Injured British fighter paraded on Russian state television asking ‘am I safe?’

 Injured British fighter paraded on Russian state television asking ‘am I safe?’


A British man taken prisoner in Ukraine has been paraded on Russian state television while injured and asking his captors “am I safe?”

Andrew Hill, 35, was shown with his arm in a sling and his head bandaged after suffering a gunshot wound as he asked when he could return to England.

The father-of-four, from Plymouth, Devon, is believed to have been fighting as a volunteer as part of Ukraine’s foreign legion in a unit of Western fighters that included Scott Sibley, the former British Army soldier killed last week.

Russia’s Rossiya 1 state TV claimed Mr Hill surrendered to Russian forces in the Mykolaiv region.

Separately, two British aid workers were reported yesterday to have been taken prisoner by Russian troops at a checkpoint.

i understands Mr Sibley, who served in the Royal Logistics Corps, was killed in a Russian artillery strike in a village between Mykolaiv and Kherson.

It comes as a former US Marine who fought alongside Mr Sibley and Mr Hill in a unit of foreign volunteers paid tribute to both British men.

Issac Olvera tweeted that Mr Sibley had “died holding the line now separating western values ​​from repressive autocracy” and, rejecting Russian claims that Mr Hill is a mercenary, said “his motives for defending Ukraine were genuine and did not involve financial gain”.

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Two videos of Mr Hill released by Russia’s defense ministry were aired on Russian state television on Friday.

The channel said: “Andrew Hill laid down his arms and surrendered to Russian servicemen in the Mykolaiv region. A group of mercenaries, in which the Briton fought, was defeated, and he was wounded. ”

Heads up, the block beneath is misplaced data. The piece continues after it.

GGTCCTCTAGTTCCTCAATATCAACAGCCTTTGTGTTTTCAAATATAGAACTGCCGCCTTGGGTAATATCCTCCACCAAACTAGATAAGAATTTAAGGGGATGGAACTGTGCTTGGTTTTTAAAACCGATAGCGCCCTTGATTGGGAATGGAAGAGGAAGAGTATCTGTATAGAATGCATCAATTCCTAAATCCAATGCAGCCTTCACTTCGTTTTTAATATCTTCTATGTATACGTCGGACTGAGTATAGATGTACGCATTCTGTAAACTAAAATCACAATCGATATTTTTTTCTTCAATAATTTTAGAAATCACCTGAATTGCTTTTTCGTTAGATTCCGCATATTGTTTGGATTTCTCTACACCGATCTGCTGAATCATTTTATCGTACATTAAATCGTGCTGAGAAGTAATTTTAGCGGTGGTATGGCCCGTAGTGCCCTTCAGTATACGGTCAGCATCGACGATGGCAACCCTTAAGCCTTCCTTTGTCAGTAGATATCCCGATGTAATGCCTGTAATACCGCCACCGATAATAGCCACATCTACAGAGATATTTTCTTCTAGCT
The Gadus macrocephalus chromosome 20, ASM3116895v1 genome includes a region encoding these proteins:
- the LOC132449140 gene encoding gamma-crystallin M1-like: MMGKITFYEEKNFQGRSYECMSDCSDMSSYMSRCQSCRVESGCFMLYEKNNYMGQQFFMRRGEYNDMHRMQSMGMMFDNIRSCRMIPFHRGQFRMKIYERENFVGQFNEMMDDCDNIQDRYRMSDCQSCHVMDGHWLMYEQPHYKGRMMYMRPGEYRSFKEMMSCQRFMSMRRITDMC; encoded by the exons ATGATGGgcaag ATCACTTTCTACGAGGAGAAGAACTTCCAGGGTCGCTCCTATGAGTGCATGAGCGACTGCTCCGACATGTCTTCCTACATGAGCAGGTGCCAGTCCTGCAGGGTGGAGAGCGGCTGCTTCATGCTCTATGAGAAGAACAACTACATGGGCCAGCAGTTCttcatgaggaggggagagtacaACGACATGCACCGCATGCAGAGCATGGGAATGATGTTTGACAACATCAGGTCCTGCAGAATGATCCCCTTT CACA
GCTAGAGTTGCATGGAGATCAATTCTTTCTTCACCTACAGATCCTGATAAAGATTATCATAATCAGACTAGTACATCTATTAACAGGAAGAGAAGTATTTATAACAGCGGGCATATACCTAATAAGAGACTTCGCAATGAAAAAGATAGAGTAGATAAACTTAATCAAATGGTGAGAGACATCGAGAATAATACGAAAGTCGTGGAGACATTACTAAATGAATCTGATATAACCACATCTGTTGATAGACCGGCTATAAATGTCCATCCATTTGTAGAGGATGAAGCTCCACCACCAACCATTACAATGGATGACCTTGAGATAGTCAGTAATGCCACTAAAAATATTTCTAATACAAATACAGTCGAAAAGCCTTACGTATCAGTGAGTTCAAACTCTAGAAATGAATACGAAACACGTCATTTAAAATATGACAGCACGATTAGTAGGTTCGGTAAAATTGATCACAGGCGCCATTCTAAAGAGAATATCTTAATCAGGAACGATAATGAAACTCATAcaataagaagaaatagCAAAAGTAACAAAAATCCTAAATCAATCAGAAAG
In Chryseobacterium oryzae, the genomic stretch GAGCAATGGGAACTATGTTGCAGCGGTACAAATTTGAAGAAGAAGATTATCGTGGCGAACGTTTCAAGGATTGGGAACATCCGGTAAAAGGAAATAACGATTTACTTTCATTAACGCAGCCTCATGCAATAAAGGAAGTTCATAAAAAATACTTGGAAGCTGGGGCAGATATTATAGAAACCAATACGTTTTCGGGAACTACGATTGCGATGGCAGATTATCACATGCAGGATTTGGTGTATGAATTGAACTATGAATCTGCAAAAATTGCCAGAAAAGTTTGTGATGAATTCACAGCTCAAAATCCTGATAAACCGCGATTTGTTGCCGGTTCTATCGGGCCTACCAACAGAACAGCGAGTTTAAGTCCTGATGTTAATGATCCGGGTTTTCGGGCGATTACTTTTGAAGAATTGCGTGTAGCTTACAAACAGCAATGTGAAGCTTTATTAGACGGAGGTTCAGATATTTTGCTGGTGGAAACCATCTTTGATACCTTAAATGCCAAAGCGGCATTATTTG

Mr Hill said he had traveled alone to Ukraine to help, and had entered the country from Poland to aid refugees near the border before being approached to “help further” within the country.

At one point, Mr Hill looked up at his captors and asked, “Am I safe?”

Scott Sibley was killed while fighting in Ukraine last week

He was told that he was and then asked: “Is there any way of being able to get back to England or anything like that?”

One of his captors, who remained off-camera, told him: “I absolutely cannot say right now how long it is going to take but you can be sure that nothing will endanger your life.”

Mr Hill said he was carrying a CZ firearm “for personal protection” and was in a group of seven, two of whom he did not know.

When he was asked how much he had been paid, he said: “They have not paid me anything. They said they were meant to be paying people but no one has been paid. ”

He also said the only document he had had on his was his passport, which Russian troops had removed from him after taking him prisoner.

iunderstands that other foreign volunteers had been with Mr Hill on an operation that led to his capture.

A former US Marine from Tennessee, who had been working in Ukraine with a private military contracting company, and an unnamed Danish national were also confirmed on Friday to have been killed in Ukraine.

Willy Joseph Cancel, 22, died in fighting with Russian forces. He is the first US national confirmed to have been killed in Ukraine.

British armed forces veteran Mr Sibley was named this week as the first UK national to be killed fighting in Ukraine.

A tribute to Mr Sibley on Mr Hill’s page read “rest easy brother”.

Issac Olvera, a US fighter who had been part of the same unit as the two British men, said he had met them after arriving in Ukraine.

Mr Olvera tweeted: “Scott and I arrived in Ukraine on the same day and together we formed a team. ‘I’m here to fight’. Those were Scott’s words when I asked him what he wanted to do after we helped repel the Russians from Kyiv and we looked for our next mission.

“Scott’s second act was to take the skills he learned in the British army to another hotpot in Ukraine.

“He died holding the line now separating western values ​​from repressive autocracy. Quite literally, his last act was preventing a RUS advance on a strategically important city. ”

In another series of tweets, he wrote: “I met Andy my first day in Ukraine and we were on the same team until recently.

“He is not a mercenary. His motives for defending Ukraine were genuine and did not involve financial gain.

“No matter what he says, consider that he is under duress and his captors can compel him to say anything. Our Andy may look hurt but he is not defeated. We look forward to seeing you again mate ”.



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